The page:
How difficult can it be?
This week I discovered something that I definitely cannot do. I cannot drive a motorbike. I cannot even nearly drive a motorbike – even an automatic. Despite the fact that shy 14 year old girls in every country we have visited manage it with no problem, it was beyond me. We spent a couple of days on the island of Pangkor and, with our friends from Red Boomer II decided to hire motorbikes and drive around the island. Scott and the boys had explored the island this way before and he had proclaimed it a 'piece of cake' as Pangkor has few cars and is quiet. So Jane and I decided to have a go. We didn't exactly tell the lady hiring the bikes that we couldn't drive, but decided to go to a quiet lane round the corner and practice. How hard could it be? Well, both of us found ourselves unable to turn, wobbly and barely in control. It was when I was giggling on the dirt verge of the road, unable to go forward or turn, that the lady of the bike hire place came around the corner (evidently to check up on us, and who could blame her) and told us that she wouldn't hire her bikes to us if Jane and I were intending to drive them. It was rather embarrassing. We decided to apologise, concede defeat and be passengers - luckily our two mates who had planned to ride singly agreed to each carry a red-faced passenger.
In the event, we had a great day riding around. Scott was remarkably quiet about my failed motorbiking career but I'm sure it will come up again when I say, about some other subject, 'well, how hard can it be?'.
Our last couple of days in Penang gave me more chance to wander around the streets. I found a string of shops full of paper replicas of all sorts of material goods – clothes, jewellery, shoes of all kinds, speed boats, cars, deck chairs, laptops, TV's and much more. They were all printed with great detail and in bright colours on paper, which was folded and tabbed into shape and then sealed in plastic. I asked the Chinese lady running one shop what they were all for and she explained that they were gifts for the dead to take to the next life. Whilst I was there, a man came in and bought a set of emerald jewels and matching 'beaded' slippers, another bought a red sports car. The gifts would be burnt at the funeral and would provide luxuries for the deceased in the afterlife. I have my eye on quite a few luxury items for my next life, so will make sure my loved ones make a dash to Penang when the time comes.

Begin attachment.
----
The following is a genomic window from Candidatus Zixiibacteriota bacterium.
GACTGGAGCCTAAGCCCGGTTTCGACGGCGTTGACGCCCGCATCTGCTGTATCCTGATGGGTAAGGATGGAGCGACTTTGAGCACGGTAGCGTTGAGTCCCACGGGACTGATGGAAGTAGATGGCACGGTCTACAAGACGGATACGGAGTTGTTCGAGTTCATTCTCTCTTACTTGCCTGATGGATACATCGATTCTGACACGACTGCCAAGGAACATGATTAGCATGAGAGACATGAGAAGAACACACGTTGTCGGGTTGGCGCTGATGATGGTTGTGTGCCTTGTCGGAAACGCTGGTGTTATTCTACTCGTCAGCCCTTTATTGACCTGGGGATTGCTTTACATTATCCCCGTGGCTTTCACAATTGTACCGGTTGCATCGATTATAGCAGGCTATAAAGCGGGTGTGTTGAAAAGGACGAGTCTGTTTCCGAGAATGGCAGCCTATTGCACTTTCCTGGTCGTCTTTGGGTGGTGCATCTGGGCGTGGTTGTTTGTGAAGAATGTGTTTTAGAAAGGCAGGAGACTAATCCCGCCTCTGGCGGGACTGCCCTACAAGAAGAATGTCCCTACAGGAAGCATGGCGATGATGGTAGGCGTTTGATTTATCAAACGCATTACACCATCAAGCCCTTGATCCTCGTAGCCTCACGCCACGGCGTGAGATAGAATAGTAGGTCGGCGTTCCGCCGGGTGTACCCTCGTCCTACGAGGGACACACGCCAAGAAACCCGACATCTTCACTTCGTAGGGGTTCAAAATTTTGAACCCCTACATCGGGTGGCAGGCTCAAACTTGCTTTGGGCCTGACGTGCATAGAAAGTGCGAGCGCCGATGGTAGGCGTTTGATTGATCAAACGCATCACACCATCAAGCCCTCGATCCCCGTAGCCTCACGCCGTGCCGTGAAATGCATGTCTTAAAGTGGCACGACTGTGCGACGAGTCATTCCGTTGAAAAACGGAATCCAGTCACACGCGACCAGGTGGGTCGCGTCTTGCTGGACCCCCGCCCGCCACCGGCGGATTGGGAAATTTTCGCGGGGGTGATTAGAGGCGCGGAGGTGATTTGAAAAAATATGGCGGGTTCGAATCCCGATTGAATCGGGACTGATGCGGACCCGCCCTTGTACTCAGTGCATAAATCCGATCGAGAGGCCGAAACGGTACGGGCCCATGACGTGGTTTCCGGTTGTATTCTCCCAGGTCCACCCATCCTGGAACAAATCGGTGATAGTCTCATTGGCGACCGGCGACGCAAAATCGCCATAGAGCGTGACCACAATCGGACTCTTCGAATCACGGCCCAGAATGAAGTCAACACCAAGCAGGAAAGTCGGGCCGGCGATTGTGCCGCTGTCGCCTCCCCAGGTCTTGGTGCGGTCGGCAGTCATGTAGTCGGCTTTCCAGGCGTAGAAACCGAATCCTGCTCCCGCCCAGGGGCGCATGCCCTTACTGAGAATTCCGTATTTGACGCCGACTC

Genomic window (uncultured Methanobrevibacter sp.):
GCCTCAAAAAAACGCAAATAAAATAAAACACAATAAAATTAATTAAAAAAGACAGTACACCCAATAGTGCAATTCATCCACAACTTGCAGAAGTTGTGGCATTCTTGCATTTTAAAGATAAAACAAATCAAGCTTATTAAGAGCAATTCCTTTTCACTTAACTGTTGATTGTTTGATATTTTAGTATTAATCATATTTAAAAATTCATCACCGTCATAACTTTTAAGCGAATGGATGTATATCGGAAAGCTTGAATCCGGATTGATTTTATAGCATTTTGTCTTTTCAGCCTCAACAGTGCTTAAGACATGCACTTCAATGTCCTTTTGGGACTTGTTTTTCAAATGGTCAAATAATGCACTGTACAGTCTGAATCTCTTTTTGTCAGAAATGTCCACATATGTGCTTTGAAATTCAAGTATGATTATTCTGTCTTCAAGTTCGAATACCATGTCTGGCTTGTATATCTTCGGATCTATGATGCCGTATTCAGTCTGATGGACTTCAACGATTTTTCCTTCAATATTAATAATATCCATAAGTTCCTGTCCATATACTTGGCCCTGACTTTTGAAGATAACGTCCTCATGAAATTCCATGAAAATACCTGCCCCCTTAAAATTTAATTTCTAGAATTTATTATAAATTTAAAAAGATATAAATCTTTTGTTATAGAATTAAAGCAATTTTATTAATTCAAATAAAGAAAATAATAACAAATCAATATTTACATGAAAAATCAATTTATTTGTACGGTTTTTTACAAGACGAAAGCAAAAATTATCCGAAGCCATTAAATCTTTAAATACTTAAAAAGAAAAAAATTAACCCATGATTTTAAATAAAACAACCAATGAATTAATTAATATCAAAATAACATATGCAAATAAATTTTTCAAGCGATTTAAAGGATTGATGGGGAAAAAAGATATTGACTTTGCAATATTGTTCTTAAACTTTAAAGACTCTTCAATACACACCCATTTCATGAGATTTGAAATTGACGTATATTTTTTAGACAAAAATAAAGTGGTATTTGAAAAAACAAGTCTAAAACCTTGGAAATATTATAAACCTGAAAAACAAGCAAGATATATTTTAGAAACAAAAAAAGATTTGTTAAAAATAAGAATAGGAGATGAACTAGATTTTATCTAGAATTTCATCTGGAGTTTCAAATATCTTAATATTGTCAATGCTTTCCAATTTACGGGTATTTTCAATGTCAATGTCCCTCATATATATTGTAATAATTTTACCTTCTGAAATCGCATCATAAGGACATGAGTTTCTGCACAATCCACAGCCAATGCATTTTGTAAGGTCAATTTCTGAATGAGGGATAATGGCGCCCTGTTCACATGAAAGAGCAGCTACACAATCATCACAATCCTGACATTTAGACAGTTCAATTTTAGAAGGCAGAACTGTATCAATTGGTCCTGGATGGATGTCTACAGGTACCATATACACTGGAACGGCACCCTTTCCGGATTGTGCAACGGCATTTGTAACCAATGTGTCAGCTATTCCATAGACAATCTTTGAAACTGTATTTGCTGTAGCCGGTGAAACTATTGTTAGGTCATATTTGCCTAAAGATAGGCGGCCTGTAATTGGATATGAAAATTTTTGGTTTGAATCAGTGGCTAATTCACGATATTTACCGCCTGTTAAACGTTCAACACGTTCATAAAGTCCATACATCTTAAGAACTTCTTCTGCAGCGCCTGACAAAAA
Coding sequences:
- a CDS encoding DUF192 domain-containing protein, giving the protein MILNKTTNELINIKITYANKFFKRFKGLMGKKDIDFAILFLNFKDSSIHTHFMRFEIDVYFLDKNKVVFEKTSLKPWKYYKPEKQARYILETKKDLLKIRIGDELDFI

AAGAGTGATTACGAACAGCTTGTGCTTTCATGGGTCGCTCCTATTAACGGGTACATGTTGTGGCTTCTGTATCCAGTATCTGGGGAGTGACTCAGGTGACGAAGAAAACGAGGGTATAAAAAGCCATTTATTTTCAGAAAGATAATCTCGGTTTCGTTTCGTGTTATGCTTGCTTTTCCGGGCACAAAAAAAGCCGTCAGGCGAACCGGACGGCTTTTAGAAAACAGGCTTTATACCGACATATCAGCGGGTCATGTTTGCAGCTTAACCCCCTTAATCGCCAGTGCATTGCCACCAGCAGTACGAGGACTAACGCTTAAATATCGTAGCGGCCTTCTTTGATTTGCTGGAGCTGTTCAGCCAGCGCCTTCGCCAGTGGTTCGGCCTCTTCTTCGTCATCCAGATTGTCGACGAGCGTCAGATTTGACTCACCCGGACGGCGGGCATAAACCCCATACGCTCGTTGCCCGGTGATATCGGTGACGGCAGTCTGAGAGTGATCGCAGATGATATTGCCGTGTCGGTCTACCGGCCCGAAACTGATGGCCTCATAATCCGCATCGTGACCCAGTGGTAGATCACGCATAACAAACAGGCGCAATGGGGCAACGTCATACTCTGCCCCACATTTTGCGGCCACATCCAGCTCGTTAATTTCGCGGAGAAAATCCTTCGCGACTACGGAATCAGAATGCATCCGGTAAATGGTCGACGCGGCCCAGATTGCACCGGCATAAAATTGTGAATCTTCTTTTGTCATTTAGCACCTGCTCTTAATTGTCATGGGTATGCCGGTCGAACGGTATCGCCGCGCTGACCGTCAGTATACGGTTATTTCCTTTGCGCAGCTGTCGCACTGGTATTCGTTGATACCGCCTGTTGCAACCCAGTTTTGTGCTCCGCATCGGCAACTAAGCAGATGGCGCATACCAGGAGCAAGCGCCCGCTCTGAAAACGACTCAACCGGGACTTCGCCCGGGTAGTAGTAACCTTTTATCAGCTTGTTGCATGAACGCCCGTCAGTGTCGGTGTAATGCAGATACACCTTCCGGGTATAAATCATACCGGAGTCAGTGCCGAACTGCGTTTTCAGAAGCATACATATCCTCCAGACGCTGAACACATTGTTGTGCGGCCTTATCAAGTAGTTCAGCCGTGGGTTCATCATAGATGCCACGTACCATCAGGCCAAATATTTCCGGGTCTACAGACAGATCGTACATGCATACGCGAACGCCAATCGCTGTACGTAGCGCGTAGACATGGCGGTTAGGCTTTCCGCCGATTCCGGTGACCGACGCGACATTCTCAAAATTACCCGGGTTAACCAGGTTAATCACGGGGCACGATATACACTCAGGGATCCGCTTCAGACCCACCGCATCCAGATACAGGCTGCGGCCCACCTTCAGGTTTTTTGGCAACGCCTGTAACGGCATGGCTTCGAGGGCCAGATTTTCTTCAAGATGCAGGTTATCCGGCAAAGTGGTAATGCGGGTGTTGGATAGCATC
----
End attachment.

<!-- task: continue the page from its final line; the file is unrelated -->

In addition to shopping for the hereafter, there were rows of undertakers, clusters of engineering shops, more printers than I could count and the most wonderful stationers. I really like stationery shops – something about their neatness, perhaps – but these were in another league. There were narrow rows of floor to ceiling shelves filled with every kind of pencil and notebook imaginable – I got lost in there for a while.
The weather has changed since we left Thailand. It is still sticky, hot and humid ( don't think I've mentioned the heat lately – don't get me started) but is now also raining more, particularly in the afternoons. It is certainly the right time to head South, though we won't be reaching the equator for some time yet. At present, we are having a relaxing interlude in Admiral Marina at Port Dickson. The air conditioner is cranking away and the washing is up to date so we can enjoy the marina. It has 3 swimming pools, tennis courts, bikes to ride and a gym (guess where I've been hiding?) - and all for the cost of a $20 a day marina fee. We intended to stay two days but so far we've been here five. Nice to have a rest from our hectic travelling from time to time. We have our friends on the same dock so the kids run backwards and forwards – and so do we. Seth found a gecko egg in the bush and he and Scott have made a home for the gecko (let's hope it hatches) so the boys are inspecting the egg several times a day and reading up on geckos on the internet. Will happily accommodate the little guy if he hatches, as he can eat any mozzies that stray onto the boat. Will keep you posted on his progress.